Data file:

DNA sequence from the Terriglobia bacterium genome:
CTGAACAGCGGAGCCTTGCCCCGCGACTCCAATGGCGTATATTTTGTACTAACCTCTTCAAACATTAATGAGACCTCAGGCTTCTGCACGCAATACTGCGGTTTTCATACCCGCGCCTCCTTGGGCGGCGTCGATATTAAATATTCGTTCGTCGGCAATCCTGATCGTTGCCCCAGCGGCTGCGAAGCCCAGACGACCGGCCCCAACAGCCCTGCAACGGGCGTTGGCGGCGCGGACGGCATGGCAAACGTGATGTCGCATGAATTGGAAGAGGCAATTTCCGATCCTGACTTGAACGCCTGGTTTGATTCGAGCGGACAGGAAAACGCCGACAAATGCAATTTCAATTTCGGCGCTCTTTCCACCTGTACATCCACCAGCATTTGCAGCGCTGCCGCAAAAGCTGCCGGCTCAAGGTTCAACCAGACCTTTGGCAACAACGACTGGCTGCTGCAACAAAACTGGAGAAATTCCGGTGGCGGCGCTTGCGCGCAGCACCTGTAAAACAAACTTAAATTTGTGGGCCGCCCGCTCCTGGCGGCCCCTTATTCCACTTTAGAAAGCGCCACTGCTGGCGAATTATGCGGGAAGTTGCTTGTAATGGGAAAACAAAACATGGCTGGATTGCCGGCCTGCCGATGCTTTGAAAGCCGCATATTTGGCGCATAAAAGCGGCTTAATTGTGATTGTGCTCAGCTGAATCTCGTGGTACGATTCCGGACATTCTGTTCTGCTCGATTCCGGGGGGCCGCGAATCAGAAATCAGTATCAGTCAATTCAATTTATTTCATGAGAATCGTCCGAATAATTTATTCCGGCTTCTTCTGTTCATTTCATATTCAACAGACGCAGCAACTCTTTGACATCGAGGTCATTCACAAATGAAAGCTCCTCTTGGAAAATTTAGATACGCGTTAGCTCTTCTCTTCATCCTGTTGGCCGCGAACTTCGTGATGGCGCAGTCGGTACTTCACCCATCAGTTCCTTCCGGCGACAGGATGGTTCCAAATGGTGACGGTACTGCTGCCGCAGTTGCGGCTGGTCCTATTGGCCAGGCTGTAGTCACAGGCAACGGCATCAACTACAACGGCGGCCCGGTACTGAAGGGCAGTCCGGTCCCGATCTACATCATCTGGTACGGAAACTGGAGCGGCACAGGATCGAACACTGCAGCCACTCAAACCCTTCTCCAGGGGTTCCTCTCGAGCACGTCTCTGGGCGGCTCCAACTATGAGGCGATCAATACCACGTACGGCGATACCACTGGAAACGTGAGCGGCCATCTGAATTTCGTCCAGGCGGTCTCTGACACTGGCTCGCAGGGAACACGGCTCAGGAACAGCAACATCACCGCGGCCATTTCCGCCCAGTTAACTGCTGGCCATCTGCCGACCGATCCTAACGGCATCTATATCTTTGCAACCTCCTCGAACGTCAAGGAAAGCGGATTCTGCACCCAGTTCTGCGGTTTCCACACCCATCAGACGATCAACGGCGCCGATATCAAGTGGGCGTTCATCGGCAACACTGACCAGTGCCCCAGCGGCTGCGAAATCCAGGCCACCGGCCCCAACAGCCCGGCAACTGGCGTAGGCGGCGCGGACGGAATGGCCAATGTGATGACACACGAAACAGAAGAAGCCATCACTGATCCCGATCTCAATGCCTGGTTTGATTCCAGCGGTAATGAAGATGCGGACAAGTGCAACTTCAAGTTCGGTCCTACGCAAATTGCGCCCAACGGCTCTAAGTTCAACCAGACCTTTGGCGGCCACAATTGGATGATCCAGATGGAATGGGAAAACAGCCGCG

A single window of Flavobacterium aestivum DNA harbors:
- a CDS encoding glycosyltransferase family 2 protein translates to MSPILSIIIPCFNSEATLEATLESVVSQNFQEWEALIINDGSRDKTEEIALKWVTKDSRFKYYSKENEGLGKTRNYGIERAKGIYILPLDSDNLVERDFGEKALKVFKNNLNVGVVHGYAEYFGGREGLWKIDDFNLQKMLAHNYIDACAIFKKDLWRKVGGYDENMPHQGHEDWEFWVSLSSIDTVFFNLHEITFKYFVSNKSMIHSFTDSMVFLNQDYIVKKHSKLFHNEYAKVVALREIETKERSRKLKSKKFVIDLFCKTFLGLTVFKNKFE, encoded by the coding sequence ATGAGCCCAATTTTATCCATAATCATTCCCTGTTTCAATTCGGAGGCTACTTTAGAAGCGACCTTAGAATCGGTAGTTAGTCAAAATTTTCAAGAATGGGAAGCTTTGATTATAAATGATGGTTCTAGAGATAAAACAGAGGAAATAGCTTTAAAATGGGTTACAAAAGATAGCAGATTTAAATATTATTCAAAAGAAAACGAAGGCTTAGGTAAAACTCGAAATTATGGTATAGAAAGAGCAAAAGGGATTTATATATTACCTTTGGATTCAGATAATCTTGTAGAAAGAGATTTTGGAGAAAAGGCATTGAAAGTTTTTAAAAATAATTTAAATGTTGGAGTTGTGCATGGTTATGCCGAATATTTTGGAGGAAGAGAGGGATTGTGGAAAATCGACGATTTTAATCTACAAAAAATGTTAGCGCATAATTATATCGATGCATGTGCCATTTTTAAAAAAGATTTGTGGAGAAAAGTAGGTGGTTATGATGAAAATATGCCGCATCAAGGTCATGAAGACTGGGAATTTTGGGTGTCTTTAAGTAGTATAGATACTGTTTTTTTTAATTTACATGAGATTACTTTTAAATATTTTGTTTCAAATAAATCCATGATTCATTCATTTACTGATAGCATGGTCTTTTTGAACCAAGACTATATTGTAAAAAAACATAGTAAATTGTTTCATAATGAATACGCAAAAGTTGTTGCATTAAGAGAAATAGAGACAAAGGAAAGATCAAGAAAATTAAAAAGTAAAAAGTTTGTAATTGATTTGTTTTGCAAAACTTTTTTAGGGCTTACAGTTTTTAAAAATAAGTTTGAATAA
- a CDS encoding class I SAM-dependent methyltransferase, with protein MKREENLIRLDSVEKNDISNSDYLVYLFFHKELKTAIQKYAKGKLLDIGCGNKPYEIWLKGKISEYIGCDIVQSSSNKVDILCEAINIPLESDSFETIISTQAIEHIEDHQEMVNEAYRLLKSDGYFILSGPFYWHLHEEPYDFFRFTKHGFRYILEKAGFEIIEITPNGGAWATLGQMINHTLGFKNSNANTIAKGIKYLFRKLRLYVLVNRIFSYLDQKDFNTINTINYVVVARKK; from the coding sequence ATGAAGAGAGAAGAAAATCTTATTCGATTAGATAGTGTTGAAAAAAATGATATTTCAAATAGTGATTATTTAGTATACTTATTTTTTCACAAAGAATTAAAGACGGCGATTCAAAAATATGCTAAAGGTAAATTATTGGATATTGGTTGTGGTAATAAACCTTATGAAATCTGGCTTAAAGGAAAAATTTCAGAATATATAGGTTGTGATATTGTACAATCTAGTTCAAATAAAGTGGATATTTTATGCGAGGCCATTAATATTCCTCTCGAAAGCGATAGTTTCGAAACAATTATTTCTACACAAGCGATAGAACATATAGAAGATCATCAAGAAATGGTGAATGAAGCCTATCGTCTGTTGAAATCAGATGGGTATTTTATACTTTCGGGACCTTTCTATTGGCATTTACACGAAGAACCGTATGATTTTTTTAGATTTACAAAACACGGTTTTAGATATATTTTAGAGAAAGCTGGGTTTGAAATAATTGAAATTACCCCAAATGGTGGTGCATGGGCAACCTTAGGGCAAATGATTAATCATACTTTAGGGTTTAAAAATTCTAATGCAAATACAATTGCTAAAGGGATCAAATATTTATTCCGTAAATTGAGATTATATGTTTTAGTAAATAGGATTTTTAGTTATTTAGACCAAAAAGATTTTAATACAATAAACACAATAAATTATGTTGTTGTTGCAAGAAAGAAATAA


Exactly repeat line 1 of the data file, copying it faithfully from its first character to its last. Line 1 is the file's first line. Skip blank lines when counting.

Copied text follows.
DNA sequence from the Terriglobia bacterium genome: